An article in the Law Society Gazette on 2 November claimed that just one in 10 expert witnesses say they are paid on time by solicitors who have commissioned them. A survey of 154 members of the Expert Witness Institute found late payment is an increasing problem with law firms. Experts were generally happy with the quality of instructions from solicitors, with 68% agreeing that most are good and know what they are doing. However, some reported they were ‘slipshod’ and appeared to make mistakes due to being under increasing strain.
I have no doubt that these figures accurately reflect a wider picture of growing concern in the personal injury sector.
Two matters arise here of vital importance that can speed up process, create greater outcomes for injured clients and increase profitability:
Where liability is admitted in personal injury claims and evidence has been disclosed, law firms can make requests for interim payments on account of costs and disbursements from their opponents in litigation. This reduces the problem of outstanding experts' fees and other invoices. Unfortunately not many law firms do this and education is required to support law firms on this.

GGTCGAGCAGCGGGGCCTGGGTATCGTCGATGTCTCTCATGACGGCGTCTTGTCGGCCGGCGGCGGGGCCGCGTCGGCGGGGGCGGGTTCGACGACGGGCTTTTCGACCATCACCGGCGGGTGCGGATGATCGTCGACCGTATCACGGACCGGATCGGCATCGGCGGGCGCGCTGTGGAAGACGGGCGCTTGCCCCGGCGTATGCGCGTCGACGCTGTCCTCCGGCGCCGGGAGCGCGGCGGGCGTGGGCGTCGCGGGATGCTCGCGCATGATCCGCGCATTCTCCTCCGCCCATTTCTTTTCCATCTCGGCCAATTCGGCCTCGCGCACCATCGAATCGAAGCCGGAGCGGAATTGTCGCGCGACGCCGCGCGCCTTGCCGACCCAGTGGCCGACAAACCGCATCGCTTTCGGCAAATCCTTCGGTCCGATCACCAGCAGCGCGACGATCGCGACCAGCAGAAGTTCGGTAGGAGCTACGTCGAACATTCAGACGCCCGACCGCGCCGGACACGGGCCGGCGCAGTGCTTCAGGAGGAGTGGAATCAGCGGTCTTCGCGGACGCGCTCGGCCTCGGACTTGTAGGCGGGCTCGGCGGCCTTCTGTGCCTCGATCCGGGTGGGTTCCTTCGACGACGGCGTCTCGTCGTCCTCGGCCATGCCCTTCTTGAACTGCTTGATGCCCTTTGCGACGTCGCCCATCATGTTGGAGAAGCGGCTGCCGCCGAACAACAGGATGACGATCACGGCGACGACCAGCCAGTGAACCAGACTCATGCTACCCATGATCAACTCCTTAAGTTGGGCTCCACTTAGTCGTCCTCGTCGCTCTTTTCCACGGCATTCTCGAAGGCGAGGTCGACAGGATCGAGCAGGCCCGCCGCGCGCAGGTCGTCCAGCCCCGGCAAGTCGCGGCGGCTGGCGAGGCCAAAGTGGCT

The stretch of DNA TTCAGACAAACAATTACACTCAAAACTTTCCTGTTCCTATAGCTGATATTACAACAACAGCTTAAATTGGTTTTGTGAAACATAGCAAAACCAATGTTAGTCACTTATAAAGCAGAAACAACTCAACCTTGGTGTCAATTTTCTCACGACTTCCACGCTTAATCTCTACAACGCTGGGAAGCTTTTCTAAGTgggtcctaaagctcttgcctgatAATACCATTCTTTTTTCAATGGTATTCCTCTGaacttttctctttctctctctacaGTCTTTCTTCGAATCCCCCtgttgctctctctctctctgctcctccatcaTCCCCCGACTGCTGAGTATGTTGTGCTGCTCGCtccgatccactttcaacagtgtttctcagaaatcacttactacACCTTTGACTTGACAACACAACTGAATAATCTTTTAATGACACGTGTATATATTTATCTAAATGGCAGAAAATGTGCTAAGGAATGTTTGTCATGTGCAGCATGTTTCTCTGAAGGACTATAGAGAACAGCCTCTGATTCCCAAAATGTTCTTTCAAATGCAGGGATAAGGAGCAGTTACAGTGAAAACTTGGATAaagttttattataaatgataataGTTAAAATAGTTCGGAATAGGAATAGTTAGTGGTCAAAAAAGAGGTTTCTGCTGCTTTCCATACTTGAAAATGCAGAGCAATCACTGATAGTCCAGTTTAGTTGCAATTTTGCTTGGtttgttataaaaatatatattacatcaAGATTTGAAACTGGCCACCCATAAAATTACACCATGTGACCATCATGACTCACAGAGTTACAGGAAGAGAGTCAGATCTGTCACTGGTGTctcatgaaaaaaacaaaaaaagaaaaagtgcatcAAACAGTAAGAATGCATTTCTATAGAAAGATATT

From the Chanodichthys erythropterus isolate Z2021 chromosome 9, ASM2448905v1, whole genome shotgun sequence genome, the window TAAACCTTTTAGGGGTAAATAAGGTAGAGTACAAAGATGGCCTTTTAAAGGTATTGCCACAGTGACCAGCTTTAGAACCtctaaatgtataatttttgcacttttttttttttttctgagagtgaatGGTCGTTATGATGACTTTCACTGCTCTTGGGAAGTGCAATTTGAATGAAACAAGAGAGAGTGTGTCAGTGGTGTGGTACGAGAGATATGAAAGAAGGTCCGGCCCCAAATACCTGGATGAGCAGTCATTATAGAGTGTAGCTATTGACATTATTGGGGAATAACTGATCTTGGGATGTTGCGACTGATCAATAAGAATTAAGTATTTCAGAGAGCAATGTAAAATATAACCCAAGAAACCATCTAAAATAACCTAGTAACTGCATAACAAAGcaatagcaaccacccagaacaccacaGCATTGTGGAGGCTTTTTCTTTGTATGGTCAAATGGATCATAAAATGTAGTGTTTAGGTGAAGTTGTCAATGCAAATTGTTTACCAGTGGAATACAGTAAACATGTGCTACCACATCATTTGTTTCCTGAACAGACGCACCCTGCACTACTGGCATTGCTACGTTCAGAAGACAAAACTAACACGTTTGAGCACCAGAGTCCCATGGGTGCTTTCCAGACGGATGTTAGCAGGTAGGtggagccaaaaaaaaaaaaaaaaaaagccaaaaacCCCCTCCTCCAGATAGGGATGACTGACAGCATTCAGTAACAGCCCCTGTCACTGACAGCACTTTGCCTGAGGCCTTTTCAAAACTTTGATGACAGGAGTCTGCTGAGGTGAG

Where the quality of law firms' instructions to experts is poor, the outcome in terms of the quality of experts' reports is often adverse. We regularly see poor instructions to experts, with scant information and evidence from clients (a fundamental being a signed witness statement with relevant facts) and client care and expertise is clearly lacking. This need not happen.
If you think that your client service, expert report quality, outstanding disbursements and ultimate profitability could be improved by addressing these areas please get in touch with me. They are very easy to remedy as our client testimonials demonstrate.
For more information or if you feel that you could benefit from our advice and expertise please contact Lesley Graves on firstname.lastname@example.org